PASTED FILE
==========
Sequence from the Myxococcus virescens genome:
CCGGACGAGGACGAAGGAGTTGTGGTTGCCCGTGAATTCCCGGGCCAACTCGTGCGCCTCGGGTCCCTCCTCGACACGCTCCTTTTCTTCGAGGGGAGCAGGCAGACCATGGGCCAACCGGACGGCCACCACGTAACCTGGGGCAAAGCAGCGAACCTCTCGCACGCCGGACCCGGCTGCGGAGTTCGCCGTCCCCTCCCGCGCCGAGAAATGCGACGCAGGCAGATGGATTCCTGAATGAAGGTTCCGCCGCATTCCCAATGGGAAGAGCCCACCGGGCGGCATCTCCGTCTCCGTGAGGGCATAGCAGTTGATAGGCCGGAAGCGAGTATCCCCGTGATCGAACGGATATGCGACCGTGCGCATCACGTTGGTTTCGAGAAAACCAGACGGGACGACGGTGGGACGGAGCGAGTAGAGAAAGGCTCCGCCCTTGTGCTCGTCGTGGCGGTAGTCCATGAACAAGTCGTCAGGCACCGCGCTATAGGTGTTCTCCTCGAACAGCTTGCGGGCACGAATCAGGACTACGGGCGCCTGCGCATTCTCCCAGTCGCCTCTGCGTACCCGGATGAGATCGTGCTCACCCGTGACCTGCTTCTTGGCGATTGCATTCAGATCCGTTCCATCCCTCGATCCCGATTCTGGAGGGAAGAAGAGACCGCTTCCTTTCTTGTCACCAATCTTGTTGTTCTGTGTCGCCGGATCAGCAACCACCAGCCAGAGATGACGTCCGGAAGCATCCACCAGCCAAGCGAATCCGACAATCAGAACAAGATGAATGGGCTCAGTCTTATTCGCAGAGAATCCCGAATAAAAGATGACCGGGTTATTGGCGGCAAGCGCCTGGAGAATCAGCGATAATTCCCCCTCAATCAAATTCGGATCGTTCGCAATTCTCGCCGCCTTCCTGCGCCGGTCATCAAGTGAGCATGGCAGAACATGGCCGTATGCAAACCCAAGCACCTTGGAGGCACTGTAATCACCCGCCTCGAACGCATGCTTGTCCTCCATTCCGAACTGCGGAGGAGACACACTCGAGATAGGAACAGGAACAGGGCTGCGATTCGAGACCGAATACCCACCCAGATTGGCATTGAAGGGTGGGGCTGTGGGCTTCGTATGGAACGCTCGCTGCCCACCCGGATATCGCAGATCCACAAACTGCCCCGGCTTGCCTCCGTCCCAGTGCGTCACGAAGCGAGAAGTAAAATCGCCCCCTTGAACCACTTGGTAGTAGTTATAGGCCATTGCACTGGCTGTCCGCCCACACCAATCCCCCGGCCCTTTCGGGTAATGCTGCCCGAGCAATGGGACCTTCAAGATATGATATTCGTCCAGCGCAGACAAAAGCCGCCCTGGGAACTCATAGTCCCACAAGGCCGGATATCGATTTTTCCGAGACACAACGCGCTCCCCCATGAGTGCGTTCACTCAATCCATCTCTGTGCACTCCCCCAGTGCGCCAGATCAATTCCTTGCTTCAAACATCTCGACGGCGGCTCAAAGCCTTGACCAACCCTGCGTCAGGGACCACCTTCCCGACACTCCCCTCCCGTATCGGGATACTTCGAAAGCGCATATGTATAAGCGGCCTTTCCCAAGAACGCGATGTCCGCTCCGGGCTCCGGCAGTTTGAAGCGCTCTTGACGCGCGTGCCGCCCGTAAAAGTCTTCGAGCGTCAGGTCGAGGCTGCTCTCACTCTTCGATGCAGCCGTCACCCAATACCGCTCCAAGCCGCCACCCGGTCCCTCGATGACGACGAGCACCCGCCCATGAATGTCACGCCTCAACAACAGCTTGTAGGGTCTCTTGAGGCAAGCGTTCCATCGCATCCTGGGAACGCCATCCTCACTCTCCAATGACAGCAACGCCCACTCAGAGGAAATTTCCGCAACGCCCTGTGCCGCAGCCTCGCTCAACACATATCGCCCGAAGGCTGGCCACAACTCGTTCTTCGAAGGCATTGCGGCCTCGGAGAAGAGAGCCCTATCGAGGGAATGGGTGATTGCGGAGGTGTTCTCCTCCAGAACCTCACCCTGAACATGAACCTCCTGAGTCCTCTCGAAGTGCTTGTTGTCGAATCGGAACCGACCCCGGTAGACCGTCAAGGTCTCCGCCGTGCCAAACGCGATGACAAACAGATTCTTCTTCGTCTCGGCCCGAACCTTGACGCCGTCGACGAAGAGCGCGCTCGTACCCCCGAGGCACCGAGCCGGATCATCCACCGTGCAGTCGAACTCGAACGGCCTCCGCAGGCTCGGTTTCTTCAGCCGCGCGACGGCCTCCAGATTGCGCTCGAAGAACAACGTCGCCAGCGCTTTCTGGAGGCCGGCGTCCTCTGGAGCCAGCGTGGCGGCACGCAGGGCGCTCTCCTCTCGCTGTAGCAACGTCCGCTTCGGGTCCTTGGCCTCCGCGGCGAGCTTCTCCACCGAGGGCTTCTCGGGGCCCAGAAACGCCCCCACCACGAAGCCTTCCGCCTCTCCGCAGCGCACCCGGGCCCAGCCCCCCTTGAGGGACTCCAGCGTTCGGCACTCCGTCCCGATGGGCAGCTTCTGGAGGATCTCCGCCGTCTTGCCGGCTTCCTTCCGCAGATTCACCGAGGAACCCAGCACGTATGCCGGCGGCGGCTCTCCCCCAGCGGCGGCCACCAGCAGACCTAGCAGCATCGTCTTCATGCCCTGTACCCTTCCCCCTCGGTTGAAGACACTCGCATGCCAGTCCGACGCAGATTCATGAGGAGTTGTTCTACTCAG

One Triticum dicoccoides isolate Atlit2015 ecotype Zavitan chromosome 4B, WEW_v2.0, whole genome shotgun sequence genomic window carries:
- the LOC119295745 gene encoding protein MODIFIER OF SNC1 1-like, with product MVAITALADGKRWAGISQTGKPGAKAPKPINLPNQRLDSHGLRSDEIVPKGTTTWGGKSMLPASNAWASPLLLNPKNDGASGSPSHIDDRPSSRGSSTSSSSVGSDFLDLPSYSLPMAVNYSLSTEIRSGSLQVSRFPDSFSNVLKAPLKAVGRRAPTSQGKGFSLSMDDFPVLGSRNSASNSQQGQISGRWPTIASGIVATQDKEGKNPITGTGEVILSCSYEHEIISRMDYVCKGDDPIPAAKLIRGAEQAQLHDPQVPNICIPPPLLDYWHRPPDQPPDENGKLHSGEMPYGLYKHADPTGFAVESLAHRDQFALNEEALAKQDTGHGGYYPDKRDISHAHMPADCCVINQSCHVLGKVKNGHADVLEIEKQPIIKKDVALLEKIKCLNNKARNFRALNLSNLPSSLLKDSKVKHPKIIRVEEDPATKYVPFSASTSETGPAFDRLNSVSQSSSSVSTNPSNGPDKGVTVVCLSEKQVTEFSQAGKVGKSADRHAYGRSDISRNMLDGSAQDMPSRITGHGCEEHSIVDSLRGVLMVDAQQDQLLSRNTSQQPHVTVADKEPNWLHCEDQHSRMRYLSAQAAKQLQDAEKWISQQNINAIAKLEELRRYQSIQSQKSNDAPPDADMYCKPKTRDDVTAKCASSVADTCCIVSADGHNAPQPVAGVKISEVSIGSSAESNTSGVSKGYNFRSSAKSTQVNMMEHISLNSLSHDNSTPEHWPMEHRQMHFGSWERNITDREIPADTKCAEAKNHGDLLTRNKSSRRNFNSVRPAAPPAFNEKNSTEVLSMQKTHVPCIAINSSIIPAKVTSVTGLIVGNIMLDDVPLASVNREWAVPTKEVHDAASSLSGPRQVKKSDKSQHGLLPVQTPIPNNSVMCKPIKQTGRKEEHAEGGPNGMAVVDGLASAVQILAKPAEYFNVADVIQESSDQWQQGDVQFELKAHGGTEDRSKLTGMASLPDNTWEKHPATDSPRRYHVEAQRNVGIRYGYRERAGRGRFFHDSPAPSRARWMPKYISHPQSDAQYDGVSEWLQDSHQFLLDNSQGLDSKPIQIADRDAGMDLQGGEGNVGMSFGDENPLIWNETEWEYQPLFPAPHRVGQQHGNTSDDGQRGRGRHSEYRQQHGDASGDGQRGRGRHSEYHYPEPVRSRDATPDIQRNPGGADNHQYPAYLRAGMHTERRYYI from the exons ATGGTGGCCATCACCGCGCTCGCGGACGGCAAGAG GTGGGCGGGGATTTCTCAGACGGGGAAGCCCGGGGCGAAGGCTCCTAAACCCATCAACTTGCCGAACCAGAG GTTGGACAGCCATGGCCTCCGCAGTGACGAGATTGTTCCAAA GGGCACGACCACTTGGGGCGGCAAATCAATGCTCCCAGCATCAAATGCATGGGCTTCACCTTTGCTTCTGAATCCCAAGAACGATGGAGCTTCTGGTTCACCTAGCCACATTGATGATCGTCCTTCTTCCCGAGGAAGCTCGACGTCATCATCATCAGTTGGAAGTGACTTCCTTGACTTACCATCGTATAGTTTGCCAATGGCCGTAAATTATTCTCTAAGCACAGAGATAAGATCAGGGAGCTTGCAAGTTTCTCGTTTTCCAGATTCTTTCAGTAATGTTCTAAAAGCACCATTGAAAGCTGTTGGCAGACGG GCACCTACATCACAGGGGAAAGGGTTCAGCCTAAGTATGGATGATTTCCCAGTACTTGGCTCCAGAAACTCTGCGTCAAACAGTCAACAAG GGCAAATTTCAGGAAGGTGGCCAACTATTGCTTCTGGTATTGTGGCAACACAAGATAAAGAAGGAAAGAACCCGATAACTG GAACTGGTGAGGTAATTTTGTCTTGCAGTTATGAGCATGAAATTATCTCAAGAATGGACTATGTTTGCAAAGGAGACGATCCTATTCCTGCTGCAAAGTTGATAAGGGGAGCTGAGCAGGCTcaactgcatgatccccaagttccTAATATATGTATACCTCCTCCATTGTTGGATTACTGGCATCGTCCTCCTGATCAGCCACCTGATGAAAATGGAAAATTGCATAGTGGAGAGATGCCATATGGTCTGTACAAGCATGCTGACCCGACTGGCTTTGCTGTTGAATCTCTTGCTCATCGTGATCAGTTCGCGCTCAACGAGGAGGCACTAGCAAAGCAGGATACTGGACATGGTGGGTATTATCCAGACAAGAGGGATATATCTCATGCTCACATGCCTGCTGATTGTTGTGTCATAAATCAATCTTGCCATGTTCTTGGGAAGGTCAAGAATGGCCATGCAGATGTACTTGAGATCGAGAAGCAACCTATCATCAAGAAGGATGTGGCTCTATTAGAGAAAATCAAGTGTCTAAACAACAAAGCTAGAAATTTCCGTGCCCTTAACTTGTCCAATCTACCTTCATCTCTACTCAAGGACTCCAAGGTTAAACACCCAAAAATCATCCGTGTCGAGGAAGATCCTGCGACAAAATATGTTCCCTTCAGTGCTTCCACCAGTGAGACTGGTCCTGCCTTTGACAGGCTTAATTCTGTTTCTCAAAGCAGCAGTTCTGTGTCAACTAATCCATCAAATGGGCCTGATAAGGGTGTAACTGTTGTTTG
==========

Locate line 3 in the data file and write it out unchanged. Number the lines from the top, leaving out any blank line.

One Triticum dicoccoides isolate Atlit2015 ecotype Zavitan chromosome 4B, WEW_v2.0, whole genome shotgun sequence genomic window carries: